Enhancing CRISPR prime editing by reducing misfolded pegRNA interactions

  1. Weiting Zhang
  2. Karl Petri
  3. Junyan Ma
  4. Hyunho Lee
  5. Chia-Lun Tsai
  6. J Keith Joung
  7. Jing-Ruey Joanna Yeh  Is a corresponding author
  1. Cardiovascular Research Center, Massachusetts General Hospital, United States
  2. Department of Medicine, Harvard Medical School, United States
  3. Molecular Pathology Unit and Center for Cancer Research, Massachusetts General Hospital, United States
  4. Department of Pathology, Harvard Medical School, United States
  5. Medical College, Dalian University, China
  6. Center for Computational and Integrative Biology, Massachusetts General Hospital, United States

Abstract

CRISPR prime editing (PE) requires a Cas9 nickase-reverse transcriptase fusion protein (known as PE2) and a prime editing guide RNA (pegRNA), an extended version of a standard guide RNA (gRNA) that both specifies the intended target genomic sequence and encodes the desired genetic edit. Here, we show that sequence complementarity between the 5’ and the 3’ regions of a pegRNA can negatively impact its ability to complex with Cas9, thereby potentially reducing PE efficiency. We demonstrate this limitation can be overcome by a simple pegRNA refolding procedure, which improved ribonucleoprotein-mediated PE efficiencies in zebrafish embryos by up to nearly 25-fold. Further gains in PE efficiencies of as much as sixfold could also be achieved by introducing point mutations designed to disrupt internal interactions within the pegRNA. Our work defines simple strategies that can be implemented to improve the efficiency of PE.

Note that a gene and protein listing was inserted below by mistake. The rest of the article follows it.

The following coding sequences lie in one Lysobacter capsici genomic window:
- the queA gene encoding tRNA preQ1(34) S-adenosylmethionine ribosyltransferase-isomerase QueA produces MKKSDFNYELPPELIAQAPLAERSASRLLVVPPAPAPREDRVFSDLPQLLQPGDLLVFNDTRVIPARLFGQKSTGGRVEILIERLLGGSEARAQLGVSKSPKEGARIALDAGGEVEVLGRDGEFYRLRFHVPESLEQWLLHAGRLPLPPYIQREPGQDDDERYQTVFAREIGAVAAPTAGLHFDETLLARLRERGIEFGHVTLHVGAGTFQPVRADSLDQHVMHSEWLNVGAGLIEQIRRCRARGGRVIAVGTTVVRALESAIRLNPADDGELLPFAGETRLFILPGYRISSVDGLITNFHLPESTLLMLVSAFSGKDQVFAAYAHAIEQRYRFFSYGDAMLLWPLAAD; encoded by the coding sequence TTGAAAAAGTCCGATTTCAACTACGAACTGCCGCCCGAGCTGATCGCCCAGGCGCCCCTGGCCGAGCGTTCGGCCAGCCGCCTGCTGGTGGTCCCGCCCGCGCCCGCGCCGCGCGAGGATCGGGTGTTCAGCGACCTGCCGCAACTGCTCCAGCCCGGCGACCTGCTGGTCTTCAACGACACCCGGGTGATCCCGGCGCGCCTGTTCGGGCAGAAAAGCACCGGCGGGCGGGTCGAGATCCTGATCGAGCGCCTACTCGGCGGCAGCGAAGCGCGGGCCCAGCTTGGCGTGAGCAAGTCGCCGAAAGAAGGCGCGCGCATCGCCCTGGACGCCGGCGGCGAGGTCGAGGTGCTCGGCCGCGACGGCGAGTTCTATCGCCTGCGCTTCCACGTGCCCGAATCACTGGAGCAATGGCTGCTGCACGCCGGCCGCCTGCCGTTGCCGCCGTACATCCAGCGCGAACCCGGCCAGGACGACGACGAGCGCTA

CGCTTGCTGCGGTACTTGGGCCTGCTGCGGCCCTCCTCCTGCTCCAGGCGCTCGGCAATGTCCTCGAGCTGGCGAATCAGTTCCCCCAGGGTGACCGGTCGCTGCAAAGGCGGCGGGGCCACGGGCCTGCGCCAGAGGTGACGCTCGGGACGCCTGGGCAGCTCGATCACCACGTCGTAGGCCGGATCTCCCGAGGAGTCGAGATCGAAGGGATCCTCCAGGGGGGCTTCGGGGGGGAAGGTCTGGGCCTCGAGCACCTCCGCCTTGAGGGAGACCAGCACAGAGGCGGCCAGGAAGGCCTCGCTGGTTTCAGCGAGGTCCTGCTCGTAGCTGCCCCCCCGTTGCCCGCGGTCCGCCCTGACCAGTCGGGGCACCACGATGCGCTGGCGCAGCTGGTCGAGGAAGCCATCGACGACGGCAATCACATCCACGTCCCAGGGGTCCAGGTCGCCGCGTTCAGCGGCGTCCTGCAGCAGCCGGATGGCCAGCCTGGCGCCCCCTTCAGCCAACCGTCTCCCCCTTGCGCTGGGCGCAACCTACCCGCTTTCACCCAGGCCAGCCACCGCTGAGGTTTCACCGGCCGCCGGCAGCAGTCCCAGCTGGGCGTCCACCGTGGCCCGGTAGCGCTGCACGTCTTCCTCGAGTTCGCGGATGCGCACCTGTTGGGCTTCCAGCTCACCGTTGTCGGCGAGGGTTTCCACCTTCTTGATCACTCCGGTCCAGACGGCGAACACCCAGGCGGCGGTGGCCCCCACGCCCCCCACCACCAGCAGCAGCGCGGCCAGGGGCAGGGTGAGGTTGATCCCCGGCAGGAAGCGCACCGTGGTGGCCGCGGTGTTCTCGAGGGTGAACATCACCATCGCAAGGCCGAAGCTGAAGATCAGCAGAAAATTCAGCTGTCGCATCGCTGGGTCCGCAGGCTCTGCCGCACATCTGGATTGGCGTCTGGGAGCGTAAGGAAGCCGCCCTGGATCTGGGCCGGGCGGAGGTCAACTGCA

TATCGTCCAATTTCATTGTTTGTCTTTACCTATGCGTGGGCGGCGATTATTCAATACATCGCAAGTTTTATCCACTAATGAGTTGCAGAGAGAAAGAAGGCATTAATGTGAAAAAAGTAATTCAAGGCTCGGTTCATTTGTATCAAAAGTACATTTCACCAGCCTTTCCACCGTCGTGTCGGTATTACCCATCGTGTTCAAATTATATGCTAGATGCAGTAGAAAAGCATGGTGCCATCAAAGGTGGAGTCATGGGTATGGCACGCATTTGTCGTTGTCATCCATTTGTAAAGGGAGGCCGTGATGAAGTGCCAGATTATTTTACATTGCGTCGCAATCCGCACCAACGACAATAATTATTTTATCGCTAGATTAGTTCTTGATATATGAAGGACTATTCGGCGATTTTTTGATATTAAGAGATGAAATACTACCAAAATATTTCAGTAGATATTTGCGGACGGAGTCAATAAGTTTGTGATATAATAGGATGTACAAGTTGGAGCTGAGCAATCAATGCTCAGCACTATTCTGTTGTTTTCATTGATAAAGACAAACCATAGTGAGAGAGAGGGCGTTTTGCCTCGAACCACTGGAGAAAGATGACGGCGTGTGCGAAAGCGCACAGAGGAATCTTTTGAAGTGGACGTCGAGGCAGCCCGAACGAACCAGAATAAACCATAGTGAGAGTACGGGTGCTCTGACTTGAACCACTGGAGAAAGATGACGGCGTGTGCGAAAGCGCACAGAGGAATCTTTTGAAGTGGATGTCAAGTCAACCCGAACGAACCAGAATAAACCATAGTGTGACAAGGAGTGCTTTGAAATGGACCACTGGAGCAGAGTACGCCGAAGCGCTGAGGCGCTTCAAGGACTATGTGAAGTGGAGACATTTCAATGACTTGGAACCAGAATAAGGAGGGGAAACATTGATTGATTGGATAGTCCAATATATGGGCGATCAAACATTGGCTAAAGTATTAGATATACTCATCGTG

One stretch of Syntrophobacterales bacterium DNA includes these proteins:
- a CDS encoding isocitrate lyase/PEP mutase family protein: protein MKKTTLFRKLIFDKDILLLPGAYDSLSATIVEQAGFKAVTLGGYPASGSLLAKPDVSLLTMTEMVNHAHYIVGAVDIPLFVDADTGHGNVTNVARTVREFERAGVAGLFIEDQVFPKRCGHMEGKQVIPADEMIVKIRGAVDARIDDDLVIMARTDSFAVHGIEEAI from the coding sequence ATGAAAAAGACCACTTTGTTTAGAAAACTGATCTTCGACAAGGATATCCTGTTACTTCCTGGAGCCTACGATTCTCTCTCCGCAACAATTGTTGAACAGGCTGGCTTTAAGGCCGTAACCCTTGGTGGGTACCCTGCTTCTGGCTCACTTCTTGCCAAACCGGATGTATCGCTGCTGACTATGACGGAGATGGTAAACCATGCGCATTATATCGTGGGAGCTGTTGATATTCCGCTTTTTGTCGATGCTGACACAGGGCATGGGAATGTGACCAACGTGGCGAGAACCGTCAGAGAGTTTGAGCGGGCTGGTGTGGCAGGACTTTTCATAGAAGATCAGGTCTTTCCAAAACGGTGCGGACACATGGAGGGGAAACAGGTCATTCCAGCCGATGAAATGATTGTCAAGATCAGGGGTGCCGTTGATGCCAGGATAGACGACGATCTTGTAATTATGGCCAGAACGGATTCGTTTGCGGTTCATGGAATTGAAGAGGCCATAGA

eLife assessment

This useful paper reports on two simple methods for improving the efficiency of prime editing, a prominent gene editing technique. In combination with published modifications, the strategies described in this study may lead to significant improvements in editing efficiencies. The data are solid, and the methods will be of broad interest to anyone using gene editing.

https://doi.org/10.7554/eLife.90948.2.sa0

Introduction

PE is a versatile gene-editing technology that enables programmable installation of any nucleotide substitution and small insertions/deletions without requiring a DNA donor template or the introduction of DNA double-strand breaks (Anzalone et al., 2020). It utilizes a Cas9 nickase (nCas9)-reverse transcriptase (RT) fusion protein called PE2 and a prime editing guide RNA (pegRNA, Figure 1a). Like a gRNA, the pegRNA directs nCas9 to the target DNA site specified by the 5’ spacer sequence. The non-target DNA strand nicked by nCas9 then anneals to a complementary primer binding site (PBS) at the 3’ end of the pegRNA. Subsequently, the adjacent reverse transcriptase template (RTT) also encoded in the pegRNA is reverse transcribed by the PE2 RT generating a 3’ DNA ‘flap’ that encodes the desired edit (Anzalone et al., 2019). Although PE has been successfully employed in mammalian cells, plants, Drosophila, zebrafish and mice, the editing efficiencies observed are generally lower than those observed with other forms of CRISPR/Cas-based editing (e.g. nucleases and base editors; Anzalone et al., 2019; Bosch et al., 2021; Petri et al., 2022; Lin et al., 2020; Liu et al., 2020).

Figure 1 with 1 supplement see all
Improving in vitro SpCas9 binding efficiencies of pegRNA by refolding.